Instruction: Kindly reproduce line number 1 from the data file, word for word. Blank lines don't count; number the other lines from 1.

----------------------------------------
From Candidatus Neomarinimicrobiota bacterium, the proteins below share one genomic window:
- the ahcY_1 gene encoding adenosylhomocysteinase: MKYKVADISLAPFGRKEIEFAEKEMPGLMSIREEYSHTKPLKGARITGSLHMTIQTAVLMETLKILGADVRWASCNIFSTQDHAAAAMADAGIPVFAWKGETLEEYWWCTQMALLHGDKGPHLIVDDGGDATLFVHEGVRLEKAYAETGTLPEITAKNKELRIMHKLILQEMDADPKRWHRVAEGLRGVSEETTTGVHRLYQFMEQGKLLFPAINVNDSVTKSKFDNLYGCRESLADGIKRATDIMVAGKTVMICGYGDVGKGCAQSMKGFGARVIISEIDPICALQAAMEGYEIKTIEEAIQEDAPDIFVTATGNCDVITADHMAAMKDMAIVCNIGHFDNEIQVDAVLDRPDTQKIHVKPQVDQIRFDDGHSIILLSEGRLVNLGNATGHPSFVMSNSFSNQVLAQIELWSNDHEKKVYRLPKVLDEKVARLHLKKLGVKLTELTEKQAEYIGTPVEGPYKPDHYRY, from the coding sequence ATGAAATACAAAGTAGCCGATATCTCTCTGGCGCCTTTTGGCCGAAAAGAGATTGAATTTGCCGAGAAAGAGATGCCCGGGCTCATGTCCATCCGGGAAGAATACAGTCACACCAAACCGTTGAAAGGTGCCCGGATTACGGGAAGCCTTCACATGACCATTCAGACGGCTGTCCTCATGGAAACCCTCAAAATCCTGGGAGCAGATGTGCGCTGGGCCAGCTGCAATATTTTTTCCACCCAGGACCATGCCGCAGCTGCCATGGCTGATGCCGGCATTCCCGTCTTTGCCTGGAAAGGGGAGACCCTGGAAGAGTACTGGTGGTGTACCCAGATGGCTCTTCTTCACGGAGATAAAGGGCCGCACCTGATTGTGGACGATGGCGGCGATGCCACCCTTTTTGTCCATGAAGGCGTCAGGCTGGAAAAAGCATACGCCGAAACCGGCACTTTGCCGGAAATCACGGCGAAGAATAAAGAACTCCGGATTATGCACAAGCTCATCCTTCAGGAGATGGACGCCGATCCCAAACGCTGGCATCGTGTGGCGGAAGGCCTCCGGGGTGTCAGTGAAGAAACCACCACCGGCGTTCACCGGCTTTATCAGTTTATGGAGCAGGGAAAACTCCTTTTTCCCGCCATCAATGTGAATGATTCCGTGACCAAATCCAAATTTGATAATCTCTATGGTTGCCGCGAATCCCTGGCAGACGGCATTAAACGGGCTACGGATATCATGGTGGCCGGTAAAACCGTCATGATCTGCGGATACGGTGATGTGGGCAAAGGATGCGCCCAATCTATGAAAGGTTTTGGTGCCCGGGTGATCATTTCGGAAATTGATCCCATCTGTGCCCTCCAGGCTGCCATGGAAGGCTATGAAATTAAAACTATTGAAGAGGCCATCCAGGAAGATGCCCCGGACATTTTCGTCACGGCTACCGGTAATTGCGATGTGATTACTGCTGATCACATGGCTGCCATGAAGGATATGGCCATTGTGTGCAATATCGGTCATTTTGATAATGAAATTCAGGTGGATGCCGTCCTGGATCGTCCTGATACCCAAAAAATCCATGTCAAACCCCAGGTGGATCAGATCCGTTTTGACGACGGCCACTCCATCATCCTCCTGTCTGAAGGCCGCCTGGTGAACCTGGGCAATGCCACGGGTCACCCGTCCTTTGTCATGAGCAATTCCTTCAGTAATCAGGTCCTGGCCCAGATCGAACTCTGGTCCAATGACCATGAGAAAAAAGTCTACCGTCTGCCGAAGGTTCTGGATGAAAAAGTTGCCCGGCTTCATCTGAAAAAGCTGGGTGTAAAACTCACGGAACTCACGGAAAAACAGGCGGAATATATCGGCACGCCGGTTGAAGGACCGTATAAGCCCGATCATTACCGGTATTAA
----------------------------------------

From Candidatus Neomarinimicrobiota bacterium, the proteins below share one genomic window: